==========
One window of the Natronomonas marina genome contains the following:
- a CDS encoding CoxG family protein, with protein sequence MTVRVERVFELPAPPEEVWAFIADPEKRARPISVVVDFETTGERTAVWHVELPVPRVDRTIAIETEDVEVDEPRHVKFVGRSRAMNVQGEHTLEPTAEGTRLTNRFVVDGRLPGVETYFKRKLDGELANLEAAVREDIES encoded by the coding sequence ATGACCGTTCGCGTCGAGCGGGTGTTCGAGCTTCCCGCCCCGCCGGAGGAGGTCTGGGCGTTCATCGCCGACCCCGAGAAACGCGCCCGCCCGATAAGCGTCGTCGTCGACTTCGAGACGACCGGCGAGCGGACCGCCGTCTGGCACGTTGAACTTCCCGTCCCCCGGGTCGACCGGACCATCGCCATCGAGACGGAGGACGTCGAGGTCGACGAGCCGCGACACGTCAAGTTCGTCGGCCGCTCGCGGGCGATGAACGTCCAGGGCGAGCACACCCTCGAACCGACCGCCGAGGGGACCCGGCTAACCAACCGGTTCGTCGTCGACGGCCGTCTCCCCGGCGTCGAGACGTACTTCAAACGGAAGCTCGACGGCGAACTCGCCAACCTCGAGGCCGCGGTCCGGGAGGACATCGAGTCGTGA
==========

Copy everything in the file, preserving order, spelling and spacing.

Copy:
One window of the Natronomonas marina genome contains the following:
- a CDS encoding CoxG family protein, with protein sequence MTVRVERVFELPAPPEEVWAFIADPEKRARPISVVVDFETTGERTAVWHVELPVPRVDRTIAIETEDVEVDEPRHVKFVGRSRAMNVQGEHTLEPTAEGTRLTNRFVVDGRLPGVETYFKRKLDGELANLEAAVREDIES encoded by the coding sequence ATGACCGTTCGCGTCGAGCGGGTGTTCGAGCTTCCCGCCCCGCCGGAGGAGGTCTGGGCGTTCATCGCCGACCCCGAGAAACGCGCCCGCCCGATAAGCGTCGTCGTCGACTTCGAGACGACCGGCGAGCGGACCGCCGTCTGGCACGTTGAACTTCCCGTCCCCCGGGTCGACCGGACCATCGCCATCGAGACGGAGGACGTCGAGGTCGACGAGCCGCGACACGTCAAGTTCGTCGGCCGCTCGCGGGCGATGAACGTCCAGGGCGAGCACACCCTCGAACCGACCGCCGAGGGGACCCGGCTAACCAACCGGTTCGTCGTCGACGGCCGTCTCCCCGGCGTCGAGACGTACTTCAAACGGAAGCTCGACGGCGAACTCGCCAACCTCGAGGCCGCGGTCCGGGAGGACATCGAGTCGTGA